If it isn’t sustainable, it isn’t good design.
Prein&Newhof’s commitment to sustainability began more than 45 years ago and is a hallmark of our work — thinking green is nothing new to us.
What do we mean by ‘sustainability’?
Projects that: work with the environment, reduce energy use and waste, and restore our natural resources and are all are done in a financially-responsible way.
1. Lower Ecological Impact
Smarter designs that fit seamlessly into our ecosystems:
- Stormwater systems that protect local rivers and streams from excessive, polluted runoff through porous pavement, rain gardens, stormwater treatment, and other methods.
- Drinking water wells that can provide long-term supply without impacting other wells or environmental resources.
- No-dig technologies (like directional drilling and pipe relining) that decrease erosion, equipment fuel use, traffic delays, and construction waste.
- Green biofiltration systems that minimize wastewater odor without the use of toxic chemicals.
- Trails and sidewalks that help reduce pollution and improve public health.
- Roads, pipes, and buildings made from recycled materials.
2. Energy Recovery & Conservation
Intelligent systems that do more with less:
- Well-planned water and sewer systems that require a minimal amount of pumping.
- Treatment plants and pump stations minimize energy use with high-efficiency pumps, variable-speed equipment, and energy-recovery techniques.
- Structures that use or contribute to the production of alternative energy sources.
3. Environmental Renewal
Creative engineering that restores and improves communities:
- Identifying and cleaning up contaminated groundwater.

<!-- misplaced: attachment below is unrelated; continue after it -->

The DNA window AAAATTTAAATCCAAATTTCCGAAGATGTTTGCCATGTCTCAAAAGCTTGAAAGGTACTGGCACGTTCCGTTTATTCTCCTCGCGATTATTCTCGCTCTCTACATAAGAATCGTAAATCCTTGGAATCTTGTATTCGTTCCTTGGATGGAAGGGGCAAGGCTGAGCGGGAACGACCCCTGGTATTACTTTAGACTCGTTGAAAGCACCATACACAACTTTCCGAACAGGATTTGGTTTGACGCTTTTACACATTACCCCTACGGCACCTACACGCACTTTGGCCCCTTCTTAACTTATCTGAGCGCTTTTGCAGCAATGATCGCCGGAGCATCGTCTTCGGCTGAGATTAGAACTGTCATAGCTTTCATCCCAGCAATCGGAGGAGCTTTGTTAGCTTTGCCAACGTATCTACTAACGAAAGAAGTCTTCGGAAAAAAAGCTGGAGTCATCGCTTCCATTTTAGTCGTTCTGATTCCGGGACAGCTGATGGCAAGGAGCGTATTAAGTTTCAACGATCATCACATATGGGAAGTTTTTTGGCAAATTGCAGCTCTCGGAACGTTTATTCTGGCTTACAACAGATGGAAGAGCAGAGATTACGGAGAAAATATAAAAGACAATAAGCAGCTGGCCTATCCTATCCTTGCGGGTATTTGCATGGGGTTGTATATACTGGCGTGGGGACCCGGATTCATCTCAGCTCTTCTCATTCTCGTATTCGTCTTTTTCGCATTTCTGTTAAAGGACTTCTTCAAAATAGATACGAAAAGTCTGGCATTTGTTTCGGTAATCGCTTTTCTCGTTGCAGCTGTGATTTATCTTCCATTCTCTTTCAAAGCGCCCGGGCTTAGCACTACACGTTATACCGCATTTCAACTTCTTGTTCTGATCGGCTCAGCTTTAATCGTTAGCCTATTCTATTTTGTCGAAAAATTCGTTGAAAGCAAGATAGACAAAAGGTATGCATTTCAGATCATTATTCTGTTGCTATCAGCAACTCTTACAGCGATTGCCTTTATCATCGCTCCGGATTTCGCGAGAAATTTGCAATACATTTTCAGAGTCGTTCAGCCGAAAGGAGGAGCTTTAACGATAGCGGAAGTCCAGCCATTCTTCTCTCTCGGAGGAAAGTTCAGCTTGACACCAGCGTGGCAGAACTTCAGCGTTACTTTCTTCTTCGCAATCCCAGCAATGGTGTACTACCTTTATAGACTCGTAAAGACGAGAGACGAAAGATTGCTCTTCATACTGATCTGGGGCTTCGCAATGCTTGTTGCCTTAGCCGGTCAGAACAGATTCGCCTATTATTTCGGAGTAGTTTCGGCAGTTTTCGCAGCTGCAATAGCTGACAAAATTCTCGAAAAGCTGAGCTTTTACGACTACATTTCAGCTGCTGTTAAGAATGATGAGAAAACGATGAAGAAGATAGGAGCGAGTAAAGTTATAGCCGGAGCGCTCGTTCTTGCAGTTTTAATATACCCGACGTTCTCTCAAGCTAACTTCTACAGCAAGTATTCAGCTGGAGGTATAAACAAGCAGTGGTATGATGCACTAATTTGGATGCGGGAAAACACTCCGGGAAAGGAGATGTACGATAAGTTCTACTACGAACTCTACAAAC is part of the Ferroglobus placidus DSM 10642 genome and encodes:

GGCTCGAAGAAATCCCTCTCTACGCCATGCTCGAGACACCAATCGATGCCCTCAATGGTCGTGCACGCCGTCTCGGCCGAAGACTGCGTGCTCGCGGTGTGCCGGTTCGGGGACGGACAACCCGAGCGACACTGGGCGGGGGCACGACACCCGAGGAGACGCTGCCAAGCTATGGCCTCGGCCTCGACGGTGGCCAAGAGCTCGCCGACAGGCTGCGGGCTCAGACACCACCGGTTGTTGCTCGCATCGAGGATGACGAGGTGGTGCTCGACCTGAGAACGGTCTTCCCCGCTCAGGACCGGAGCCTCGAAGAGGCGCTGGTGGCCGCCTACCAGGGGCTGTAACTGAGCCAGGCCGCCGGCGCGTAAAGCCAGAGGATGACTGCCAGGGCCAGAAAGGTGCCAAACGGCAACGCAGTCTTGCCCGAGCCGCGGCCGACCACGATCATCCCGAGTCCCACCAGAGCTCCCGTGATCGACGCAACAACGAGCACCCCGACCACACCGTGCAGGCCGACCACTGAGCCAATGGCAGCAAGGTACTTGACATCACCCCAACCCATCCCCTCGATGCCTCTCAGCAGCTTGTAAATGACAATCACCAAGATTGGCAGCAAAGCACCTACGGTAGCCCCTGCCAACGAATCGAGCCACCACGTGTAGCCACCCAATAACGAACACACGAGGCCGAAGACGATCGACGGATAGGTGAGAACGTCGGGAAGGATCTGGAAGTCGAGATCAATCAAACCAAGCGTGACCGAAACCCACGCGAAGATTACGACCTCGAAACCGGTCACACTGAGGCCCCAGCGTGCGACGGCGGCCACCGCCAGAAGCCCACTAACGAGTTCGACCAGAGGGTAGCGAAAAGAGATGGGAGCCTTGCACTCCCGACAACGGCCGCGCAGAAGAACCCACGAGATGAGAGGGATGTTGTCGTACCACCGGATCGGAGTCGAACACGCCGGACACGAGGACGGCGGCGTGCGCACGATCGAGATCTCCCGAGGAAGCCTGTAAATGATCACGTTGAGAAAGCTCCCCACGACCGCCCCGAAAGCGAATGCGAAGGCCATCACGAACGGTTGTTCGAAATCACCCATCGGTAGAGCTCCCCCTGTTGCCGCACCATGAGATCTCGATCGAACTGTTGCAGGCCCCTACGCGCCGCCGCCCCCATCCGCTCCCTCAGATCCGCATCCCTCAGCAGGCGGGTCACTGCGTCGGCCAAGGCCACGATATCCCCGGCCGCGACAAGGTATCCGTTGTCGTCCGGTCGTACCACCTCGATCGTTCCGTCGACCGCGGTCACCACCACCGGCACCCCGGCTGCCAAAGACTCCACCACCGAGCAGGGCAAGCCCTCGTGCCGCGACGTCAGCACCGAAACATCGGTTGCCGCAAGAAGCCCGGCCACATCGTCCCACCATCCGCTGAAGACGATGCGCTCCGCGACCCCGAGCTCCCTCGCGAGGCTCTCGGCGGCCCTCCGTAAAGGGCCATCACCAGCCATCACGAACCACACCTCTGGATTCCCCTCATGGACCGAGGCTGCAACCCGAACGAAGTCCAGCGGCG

- Using state-of-the art technologies that turn sewage into extremely clean water — in some cases, five times cleaner than required by the State.
- Re-using blighted urban areas through brownfield redevelopment, saving precious underdeveloped land.
- Converting closed landfills into usable public spaces.
4. Financially-Sustainable Improvements
Smarter spending through big-picture planning:
- Long-term planning that anticipates a community’s needs and helps them choose the best (and most efficient) time to make improvements, often by combining projects.
- Projects designed for longevity and minimal maintenance using a practice referred to as “life-cycle cost management.”
- Well-planned sewer systems that use more gravity sewer, fewer pumping stations, and less energy. (Some of these projects reduce energy use so much, they pay for themselves in a few years.)
- Asset management plans for communities to prolong the life and make the most efficient use of their paved roads.
- Proper public utility rate structures that enable communities to save for future needs.